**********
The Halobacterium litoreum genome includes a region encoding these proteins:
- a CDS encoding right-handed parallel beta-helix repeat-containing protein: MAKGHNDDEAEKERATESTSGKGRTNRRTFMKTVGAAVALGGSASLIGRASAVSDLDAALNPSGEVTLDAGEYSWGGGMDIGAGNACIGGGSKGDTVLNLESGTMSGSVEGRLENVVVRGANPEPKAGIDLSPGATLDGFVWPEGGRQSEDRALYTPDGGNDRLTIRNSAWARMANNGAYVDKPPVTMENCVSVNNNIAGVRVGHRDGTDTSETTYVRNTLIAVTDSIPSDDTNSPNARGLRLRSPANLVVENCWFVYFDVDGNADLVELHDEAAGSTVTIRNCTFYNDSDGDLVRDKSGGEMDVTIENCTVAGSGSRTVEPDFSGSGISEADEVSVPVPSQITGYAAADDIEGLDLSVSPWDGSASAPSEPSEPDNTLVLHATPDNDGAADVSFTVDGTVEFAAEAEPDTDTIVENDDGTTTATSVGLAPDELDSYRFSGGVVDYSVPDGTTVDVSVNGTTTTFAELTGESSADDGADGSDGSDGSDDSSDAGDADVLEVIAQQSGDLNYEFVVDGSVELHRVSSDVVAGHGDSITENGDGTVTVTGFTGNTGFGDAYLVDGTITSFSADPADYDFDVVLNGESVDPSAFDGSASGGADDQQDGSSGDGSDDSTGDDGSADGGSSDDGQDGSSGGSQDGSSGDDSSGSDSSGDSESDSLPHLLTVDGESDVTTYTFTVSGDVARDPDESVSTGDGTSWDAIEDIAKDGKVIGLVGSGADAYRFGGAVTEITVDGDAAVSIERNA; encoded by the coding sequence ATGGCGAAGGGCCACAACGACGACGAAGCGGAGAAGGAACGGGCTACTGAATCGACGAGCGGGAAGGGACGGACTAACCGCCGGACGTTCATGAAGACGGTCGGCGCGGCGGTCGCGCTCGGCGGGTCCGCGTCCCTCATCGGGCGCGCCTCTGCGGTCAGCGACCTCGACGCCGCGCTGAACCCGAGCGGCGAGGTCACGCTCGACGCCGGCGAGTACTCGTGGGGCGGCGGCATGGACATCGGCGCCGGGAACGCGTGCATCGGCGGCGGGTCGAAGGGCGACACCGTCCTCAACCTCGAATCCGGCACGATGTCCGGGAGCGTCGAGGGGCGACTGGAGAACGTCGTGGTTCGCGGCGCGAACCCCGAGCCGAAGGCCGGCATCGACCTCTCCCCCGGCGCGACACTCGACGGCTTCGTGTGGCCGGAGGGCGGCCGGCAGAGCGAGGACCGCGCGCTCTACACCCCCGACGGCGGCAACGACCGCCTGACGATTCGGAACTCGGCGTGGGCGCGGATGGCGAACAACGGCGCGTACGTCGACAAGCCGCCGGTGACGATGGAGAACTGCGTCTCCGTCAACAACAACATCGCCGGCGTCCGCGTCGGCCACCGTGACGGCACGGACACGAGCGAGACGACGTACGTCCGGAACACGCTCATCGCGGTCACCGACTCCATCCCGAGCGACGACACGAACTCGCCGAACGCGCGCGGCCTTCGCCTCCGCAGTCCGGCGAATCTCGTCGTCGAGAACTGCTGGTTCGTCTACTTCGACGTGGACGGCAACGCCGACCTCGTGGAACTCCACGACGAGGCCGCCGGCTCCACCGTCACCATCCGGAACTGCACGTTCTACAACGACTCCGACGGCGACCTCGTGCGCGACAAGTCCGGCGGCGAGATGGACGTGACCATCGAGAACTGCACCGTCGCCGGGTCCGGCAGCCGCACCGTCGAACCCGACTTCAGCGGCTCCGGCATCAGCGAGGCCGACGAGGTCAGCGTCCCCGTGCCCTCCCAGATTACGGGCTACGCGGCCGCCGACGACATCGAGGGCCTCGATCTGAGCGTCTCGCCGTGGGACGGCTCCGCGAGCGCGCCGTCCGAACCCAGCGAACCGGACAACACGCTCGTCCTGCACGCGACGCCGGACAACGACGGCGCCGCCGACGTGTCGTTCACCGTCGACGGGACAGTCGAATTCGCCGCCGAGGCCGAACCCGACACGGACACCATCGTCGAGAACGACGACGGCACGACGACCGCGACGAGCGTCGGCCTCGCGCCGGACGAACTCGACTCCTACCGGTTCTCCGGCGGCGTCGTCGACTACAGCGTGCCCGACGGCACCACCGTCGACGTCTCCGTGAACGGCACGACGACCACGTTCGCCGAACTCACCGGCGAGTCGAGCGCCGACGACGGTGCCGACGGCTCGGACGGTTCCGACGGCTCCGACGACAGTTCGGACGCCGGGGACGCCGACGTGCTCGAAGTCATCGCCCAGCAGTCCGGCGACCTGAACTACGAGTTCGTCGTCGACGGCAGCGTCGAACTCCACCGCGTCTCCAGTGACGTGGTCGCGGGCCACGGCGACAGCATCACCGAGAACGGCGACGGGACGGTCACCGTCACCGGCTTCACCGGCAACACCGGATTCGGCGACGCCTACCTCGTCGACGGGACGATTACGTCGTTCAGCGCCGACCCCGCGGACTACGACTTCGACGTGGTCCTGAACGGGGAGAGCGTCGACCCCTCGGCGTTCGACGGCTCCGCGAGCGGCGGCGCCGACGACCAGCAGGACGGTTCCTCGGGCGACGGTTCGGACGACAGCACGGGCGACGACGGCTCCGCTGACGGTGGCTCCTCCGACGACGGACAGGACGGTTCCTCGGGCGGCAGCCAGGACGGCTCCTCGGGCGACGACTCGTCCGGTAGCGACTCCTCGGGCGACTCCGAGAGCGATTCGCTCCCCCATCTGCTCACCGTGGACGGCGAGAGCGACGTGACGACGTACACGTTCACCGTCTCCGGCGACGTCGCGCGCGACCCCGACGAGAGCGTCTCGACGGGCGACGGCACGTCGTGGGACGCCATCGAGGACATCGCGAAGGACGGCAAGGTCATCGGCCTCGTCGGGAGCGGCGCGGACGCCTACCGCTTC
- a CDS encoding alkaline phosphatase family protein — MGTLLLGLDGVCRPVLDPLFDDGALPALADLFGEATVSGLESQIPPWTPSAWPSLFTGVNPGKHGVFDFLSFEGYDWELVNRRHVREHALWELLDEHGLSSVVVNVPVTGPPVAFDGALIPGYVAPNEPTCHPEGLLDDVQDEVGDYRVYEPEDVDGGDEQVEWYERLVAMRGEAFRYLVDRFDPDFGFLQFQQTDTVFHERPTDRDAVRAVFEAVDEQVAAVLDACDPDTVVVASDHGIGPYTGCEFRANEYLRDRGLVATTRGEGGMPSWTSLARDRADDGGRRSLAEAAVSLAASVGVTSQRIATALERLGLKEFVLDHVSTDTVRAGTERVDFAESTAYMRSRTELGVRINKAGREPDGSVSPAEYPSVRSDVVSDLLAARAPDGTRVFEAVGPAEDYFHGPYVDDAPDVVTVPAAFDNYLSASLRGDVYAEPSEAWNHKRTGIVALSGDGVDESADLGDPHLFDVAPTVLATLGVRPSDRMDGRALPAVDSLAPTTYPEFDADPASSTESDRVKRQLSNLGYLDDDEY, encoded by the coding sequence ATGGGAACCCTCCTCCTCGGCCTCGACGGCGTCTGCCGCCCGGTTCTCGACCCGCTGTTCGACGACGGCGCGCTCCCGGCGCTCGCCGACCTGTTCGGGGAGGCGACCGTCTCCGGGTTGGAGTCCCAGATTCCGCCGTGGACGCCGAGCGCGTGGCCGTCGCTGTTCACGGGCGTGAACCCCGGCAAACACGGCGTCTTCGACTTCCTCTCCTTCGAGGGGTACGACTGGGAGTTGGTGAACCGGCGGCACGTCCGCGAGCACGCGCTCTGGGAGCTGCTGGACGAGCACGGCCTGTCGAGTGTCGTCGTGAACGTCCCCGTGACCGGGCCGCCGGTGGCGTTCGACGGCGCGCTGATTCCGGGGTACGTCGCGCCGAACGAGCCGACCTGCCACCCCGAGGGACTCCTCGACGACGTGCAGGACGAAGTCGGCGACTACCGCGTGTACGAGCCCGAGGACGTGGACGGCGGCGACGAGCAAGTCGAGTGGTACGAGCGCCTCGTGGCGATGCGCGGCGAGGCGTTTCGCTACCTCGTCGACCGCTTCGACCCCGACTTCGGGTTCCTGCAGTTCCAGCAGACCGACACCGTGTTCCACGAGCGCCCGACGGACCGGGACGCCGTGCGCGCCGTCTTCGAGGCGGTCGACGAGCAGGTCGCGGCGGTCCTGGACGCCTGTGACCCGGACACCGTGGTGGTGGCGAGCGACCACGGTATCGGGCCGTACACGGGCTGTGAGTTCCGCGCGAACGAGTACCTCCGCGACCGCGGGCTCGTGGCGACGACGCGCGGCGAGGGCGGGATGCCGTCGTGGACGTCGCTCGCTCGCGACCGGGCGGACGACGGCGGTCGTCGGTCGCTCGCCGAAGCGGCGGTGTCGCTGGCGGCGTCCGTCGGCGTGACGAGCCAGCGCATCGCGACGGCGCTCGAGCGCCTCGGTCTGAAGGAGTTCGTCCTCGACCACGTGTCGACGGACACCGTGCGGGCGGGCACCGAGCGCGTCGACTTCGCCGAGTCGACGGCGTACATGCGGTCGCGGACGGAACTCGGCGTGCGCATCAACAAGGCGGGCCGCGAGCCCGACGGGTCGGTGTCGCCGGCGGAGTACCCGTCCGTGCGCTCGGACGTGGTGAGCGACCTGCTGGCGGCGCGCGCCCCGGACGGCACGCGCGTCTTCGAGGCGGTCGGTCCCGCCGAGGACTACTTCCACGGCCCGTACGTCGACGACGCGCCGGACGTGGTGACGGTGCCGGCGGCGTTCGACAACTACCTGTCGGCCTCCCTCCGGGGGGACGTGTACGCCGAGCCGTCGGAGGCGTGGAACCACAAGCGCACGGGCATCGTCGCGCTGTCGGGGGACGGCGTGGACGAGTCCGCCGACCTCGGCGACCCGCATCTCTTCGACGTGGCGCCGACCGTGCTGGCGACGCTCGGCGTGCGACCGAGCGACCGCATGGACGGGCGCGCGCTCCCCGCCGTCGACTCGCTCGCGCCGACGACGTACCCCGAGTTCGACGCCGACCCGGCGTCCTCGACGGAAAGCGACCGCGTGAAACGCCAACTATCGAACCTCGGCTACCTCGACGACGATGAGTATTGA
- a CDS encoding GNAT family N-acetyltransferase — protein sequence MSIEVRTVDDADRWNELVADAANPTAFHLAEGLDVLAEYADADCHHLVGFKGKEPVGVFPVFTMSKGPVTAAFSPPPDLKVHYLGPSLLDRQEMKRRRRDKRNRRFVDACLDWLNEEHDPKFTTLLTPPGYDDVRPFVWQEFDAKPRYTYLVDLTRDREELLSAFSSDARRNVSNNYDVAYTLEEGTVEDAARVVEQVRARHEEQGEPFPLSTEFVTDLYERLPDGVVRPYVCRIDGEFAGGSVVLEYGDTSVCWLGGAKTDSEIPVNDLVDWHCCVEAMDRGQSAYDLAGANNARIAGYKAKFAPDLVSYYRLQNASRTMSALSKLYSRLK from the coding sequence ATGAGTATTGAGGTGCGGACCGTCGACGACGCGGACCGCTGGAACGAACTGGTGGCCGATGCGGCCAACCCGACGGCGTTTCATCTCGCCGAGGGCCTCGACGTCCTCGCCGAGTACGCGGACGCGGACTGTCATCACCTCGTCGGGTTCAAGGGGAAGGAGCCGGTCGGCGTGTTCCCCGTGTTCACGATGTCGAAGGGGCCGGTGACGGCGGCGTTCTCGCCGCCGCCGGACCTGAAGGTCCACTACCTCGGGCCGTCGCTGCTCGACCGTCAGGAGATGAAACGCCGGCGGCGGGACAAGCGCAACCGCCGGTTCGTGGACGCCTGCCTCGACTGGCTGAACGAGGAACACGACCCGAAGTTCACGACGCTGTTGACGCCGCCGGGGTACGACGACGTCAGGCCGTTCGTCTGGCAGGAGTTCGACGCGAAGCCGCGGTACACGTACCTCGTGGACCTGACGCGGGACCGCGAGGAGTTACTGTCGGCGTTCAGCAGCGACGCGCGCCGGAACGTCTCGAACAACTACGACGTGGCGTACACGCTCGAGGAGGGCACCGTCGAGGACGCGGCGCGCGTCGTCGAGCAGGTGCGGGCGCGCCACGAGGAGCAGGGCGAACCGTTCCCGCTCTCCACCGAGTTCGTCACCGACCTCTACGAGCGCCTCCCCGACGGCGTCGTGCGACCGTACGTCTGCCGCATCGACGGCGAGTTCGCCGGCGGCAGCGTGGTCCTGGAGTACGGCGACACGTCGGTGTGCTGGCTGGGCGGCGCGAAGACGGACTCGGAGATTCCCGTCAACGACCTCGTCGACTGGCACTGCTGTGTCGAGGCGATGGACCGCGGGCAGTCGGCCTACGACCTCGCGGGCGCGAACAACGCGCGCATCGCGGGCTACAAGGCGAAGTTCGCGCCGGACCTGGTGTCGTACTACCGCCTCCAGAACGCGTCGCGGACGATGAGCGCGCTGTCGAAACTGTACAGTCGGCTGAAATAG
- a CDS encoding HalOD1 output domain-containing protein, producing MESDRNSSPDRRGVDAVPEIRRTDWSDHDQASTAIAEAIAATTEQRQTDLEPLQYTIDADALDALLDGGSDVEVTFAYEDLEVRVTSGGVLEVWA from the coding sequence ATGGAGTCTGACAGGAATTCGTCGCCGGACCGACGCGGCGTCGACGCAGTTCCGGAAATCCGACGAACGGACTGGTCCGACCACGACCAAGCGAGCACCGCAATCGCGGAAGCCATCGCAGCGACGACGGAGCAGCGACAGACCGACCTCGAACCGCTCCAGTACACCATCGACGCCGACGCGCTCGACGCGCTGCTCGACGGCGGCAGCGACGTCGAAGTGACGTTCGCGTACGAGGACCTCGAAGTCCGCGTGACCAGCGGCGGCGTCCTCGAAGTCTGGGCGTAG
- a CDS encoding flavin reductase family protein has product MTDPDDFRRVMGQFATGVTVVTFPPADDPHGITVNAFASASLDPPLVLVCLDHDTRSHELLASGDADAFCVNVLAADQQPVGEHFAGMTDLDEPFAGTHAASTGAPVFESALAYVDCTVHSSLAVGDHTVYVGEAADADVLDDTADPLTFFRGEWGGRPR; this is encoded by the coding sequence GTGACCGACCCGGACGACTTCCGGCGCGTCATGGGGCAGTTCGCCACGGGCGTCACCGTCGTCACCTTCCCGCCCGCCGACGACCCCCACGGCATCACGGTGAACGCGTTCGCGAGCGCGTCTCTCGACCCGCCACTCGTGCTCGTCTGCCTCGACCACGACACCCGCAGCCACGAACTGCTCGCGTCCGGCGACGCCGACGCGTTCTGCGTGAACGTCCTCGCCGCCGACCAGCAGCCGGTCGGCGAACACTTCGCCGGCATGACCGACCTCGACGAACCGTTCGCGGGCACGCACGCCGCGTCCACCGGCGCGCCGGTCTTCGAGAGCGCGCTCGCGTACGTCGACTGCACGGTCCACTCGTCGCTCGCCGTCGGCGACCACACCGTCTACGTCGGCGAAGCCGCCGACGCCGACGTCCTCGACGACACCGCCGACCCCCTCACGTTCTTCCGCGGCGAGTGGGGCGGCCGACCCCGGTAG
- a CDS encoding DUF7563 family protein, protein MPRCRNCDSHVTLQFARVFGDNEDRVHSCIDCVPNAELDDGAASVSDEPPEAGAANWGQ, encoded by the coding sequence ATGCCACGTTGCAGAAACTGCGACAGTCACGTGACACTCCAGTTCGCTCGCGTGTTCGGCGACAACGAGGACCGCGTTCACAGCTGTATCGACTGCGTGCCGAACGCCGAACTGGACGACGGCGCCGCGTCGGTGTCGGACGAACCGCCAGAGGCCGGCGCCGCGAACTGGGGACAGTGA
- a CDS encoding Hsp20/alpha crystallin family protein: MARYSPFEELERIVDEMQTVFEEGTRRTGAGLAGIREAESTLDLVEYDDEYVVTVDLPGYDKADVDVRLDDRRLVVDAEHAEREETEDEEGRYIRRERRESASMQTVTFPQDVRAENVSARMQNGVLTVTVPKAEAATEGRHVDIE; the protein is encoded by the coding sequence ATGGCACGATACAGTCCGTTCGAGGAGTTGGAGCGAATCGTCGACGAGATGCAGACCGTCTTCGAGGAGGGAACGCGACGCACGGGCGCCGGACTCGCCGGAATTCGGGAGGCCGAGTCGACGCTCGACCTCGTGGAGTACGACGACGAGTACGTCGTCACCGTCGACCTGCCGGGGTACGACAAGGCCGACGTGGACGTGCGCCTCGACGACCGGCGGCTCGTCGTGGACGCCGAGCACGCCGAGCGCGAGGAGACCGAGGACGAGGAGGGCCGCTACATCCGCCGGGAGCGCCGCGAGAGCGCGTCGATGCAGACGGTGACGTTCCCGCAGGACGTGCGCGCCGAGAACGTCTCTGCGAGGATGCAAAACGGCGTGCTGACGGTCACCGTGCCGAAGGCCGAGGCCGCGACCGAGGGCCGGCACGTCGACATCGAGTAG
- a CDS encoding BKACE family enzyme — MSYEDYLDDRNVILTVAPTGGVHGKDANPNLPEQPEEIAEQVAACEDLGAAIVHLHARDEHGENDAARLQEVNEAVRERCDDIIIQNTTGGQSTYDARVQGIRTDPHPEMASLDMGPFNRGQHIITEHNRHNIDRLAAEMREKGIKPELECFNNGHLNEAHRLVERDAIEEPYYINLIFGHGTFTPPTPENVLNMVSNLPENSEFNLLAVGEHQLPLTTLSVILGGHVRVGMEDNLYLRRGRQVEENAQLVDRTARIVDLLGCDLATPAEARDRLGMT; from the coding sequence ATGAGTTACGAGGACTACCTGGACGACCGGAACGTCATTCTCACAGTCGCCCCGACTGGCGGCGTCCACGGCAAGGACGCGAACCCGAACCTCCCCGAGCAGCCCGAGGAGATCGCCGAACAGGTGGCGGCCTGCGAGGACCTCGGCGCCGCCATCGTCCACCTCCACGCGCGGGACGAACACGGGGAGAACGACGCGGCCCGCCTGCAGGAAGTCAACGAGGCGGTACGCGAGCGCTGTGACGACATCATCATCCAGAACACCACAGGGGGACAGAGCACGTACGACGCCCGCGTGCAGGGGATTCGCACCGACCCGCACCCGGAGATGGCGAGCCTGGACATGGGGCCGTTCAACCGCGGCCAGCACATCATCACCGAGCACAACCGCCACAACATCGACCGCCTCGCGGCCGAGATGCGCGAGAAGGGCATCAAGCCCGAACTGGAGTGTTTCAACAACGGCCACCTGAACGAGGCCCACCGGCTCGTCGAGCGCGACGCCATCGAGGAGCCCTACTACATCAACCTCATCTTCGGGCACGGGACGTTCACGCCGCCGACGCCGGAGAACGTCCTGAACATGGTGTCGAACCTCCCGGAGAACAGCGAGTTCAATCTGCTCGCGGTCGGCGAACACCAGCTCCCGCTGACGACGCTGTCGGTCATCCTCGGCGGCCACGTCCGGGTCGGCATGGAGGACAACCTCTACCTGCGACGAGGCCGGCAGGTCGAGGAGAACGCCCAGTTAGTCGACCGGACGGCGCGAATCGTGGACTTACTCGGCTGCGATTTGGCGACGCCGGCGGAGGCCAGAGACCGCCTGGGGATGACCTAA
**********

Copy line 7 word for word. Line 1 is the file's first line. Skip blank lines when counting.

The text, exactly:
- a CDS encoding DUF7563 family protein, protein MPRCRNCDSHVTLQFARVFGDNEDRVHSCIDCVPNAELDDGAASVSDEPPEAGAANWGQ, encoded by the coding sequence ATGCCACGTTGCAGAAACTGCGACAGTCACGTGACACTCCAGTTCGCTCGCGTGTTCGGCGACAACGAGGACCGCGTTCACAGCTGTATCGACTGCGTGCCGAACGCCGAACTGGACGACGGCGCCGCGTCGGTGTCGGACGAACCGCCAGAGGCCGGCGCCGCGAACTGGGGACAGTGA